The teachers at EK have all had years of classical lessons. However the main focus is on the students engagement.

 The singing classes are designed to make kids fall in love with increasingly sophisticated music. Most of the music we focus on is musical theatre but we also do a few pop songs as well. It’s about exposure. We recently did a bunch of songs from Sondheim’s Into the Woods.  Very complicated and difficult music and the kids really thrived. It was proof of what they are capable of. 

 The singing voice is an extension of the speaking voice. We’ll often spend time speaking the song and gradually extend the voice until they are singing. There are lots of fun warm ups that the kids do that actually encourage them to support the sound with the lower abdominal muscles. The kids see it as making fun noises. It’s really important to get a full confident sound.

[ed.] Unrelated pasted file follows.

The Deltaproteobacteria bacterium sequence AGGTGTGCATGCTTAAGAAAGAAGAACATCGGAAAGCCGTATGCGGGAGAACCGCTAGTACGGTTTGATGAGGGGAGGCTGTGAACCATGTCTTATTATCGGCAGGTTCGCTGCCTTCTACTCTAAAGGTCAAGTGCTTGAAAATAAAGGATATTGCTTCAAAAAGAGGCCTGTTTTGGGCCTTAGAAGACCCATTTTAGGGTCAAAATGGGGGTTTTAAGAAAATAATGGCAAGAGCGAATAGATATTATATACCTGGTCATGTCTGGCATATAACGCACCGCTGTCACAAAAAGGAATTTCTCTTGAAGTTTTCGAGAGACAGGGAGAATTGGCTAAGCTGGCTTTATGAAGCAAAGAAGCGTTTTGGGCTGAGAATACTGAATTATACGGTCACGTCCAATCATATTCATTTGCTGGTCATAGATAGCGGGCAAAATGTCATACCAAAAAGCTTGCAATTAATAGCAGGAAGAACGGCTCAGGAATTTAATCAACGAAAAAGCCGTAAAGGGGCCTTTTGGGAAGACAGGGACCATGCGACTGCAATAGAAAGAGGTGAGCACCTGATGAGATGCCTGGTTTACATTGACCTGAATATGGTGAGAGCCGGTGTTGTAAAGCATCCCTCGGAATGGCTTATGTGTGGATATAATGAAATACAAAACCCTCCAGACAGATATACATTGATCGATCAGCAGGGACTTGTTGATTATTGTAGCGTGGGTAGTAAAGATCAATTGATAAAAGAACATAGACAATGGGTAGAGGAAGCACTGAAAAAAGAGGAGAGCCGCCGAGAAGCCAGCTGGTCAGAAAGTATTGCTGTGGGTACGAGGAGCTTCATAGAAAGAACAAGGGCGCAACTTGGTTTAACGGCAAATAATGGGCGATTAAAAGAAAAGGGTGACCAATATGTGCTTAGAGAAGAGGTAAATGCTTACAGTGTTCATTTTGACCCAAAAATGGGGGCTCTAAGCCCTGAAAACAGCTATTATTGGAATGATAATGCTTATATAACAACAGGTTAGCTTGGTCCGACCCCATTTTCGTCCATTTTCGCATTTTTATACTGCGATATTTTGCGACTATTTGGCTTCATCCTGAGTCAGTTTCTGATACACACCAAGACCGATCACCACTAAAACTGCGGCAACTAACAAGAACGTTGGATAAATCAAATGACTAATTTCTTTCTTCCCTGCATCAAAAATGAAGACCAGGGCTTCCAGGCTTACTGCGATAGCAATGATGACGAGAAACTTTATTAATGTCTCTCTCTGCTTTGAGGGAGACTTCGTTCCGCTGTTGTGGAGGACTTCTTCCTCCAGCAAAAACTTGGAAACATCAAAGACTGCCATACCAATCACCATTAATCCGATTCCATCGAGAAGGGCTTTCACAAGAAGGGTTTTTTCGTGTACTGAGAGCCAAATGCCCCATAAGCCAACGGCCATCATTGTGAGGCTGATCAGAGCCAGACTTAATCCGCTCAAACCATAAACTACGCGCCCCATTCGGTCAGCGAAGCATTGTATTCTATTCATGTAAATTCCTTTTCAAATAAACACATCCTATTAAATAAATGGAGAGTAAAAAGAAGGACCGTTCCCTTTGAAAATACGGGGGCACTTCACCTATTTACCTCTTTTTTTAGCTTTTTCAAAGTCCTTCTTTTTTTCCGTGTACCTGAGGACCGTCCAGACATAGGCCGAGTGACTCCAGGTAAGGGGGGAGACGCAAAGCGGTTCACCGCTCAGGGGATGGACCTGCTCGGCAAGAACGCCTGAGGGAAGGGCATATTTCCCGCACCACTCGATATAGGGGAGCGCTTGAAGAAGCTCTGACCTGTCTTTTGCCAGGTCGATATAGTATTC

Style -One very important distinction to make is that when we are singing classical music, the primary focus is on the music.When we are singing a musical theatre song the primary focus is on the words. I often think of it as acting in tune. When we are singing a pop song the main focus is on the feel of the piece. The same rules don’t apply. You have to make sure you are comparing apples with apples. 

 The kids learn the difference between singing in their chest voice (in the speech register) and head voice (The singing register) Usually every term there is a song where chest voice is required and a song where head voice is required. 

 We usually aim to find pieces that have different parts so the kids can start to sing in harmony. A song like the Rhythm of life is a perfect example. It can be sung in 3 different parts. The parts a very distinct and different but when sung together, it sounds wonderful.